Sayote for longer life

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By Edna Garde

Edible Landscape

Tuesday, April 8, 2014

IT IS really amazing how vegetables can support life. As a farmer’s kid, I love eating vegetables even until now. We were then trained and disciplined to eat all kinds of vegetables under the sun. So, there goes my undying appetite for all kinds of them and even fruits for that matter.

It is also one reason that I never stop reading about them--how they prolong life, cure cancer and beautifies our bodies. I love to compile and try some of the recipes I come across in my readings.

Now, among the things I learned recently is about the lowly sayote which you can find in the highlands climbing leisurely on any tree in the farm. It seems to be growing just wild in some gardens I visited. The farmers just let them grow alone after caring for it in early age and let them climb trees and just harvest the fruit as needed (for food or market).


Mr. Henrylito Tacio of Marid Agribusiness Digest dubbed it in his column as the “hanging green gold.” I am privileged to echo to you, dear readers, some of the things I learned from his column.

Sayote is a tiny vegetable and a member of cucurbits just like melon, patola, squash, cucumber, kundol, and upo. It is high-yielding, while requiring little input.

Among the cucurbits only sayote loves the cooler climate, with even distribution of rainfall. This, I have realized when I tried to plant it in my garden under one of the trees for it to climb up. It never gave me the fruit.

But when I went up to the highlands of Talisay City, Bago City and Don Salvador Benedicto, wow! They’re all around the trees in the farmers’ yard like the guava, achuete and others. That is why you cannot see the crop grown in the plain areas where other cucurbits are normally growing.

Now, why did I take notice of this vegetable? Basically, I was also amazed of the potential uses of the crop. With proper care, sayote will bear fruit around 120 days after planting. Fruits come continuously throughout the year. The fruits can be harvested as early as 25 days after formation. Late harvesting will give hard and fibrous fruits.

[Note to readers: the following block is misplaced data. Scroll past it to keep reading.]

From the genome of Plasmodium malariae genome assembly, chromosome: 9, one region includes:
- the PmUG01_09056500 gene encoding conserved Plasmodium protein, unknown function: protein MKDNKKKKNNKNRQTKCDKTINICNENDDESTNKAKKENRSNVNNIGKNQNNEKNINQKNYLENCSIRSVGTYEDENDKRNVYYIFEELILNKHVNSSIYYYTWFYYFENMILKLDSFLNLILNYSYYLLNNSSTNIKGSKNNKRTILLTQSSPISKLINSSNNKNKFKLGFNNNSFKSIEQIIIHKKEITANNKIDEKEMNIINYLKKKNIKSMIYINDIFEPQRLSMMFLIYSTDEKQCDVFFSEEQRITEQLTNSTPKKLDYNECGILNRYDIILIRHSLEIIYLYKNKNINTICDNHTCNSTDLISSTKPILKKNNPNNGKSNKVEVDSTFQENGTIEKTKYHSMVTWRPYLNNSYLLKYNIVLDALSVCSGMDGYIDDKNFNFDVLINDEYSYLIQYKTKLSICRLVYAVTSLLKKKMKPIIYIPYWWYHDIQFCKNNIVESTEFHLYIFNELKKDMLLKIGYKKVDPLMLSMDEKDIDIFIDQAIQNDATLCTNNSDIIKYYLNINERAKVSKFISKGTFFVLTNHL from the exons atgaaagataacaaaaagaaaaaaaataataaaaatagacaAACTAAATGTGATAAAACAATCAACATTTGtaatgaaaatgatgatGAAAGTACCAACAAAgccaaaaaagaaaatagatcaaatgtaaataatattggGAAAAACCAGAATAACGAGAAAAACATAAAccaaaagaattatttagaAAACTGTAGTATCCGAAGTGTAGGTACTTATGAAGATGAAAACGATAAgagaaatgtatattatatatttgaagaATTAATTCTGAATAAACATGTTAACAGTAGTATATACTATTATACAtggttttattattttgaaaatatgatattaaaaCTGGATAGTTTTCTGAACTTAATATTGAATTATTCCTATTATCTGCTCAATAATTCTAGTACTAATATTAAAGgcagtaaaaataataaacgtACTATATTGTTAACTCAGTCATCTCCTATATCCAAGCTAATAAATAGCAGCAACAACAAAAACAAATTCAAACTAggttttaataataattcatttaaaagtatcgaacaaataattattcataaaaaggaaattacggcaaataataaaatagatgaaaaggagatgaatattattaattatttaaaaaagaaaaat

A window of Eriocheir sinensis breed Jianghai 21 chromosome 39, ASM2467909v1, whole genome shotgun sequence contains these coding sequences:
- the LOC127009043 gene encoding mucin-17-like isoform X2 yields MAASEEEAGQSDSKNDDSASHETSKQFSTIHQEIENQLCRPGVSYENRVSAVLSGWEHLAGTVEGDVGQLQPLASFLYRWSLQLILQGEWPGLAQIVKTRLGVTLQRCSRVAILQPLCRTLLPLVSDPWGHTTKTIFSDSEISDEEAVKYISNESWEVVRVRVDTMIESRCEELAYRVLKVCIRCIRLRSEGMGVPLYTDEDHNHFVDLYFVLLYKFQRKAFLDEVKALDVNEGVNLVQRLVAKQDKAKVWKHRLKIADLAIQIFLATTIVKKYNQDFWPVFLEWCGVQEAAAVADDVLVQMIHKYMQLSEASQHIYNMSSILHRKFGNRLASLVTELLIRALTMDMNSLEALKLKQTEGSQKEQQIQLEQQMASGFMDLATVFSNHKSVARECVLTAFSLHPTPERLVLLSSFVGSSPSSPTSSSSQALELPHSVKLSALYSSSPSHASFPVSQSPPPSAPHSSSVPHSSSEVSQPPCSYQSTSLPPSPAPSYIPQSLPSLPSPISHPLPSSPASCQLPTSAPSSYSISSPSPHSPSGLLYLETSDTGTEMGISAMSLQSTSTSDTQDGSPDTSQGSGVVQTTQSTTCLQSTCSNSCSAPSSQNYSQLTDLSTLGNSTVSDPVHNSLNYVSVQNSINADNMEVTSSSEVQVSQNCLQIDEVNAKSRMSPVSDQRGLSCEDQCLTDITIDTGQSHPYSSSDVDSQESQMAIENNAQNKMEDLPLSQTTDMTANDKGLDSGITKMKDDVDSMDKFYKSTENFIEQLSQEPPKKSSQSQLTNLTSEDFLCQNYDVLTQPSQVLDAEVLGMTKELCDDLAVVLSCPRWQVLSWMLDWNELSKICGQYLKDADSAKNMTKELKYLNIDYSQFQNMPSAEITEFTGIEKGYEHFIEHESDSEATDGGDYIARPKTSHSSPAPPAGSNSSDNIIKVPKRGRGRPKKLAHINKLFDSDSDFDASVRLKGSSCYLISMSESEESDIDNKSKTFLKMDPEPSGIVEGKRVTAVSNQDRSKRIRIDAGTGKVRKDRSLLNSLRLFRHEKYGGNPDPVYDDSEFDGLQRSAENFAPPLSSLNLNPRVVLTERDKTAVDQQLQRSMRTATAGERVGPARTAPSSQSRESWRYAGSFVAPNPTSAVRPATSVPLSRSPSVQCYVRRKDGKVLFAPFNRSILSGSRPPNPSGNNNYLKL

If sayote is planted for its fruits, the plants should not be pruned; the big vines are allowed to spread so as to get the most sunshine and dew. But if the purpose is for shoots only, the plant is pruned while the young leaves are gathered. Did you know that the crop can be eaten raw and with peelings, too?

Not only that, all parts of sayote, from roots, stem, leaves and the main part, the fruit, of course are eatable. But Ilonggos just spare the fruit and include it in any dish we think it is good, huh? But some people around the world especially in Mexico where the sayote originated, boil it, make it into candles or slice and fry them for table use.

In the Philippines, the food processors have found the vegetable an ideal and low-cost base for their various products already. Sayote can be stuffed, mashed, baked, fried or pickled. The young shoots and leaves are good for salad. The tuberous part can be eaten by human or as fodder for livestock.

It also has cardio-vascular and anti-inflammatory properties –a tea made from the leaves has been used in the treatment of arteriosclerosis and hypertension; and to dissolve kidney stones.

Phytochemical research showed there is high amount of flavonoids (responsible for many plant colors and functions as anti-oxidant) in the leaves, followed by roots and stems.

What is in the sayote fruit? Upon analysis, its edible portion per 100 grams gives 94 percent moisture, 19 calories, 0.4 gram protein, 0.1 gram fat, 4.9 grams carbohydrates, and 0.6 gram fiber. Also found in the fruit in small amounts are calcium, sodium, thiamine, vitamin A, riboflavin, ascorbic acid and niacin.

There you are! "Let your food be your medicine and your medicine your food.”

Published in the Sun.Star Bacolod newspaper on April 09, 2014.


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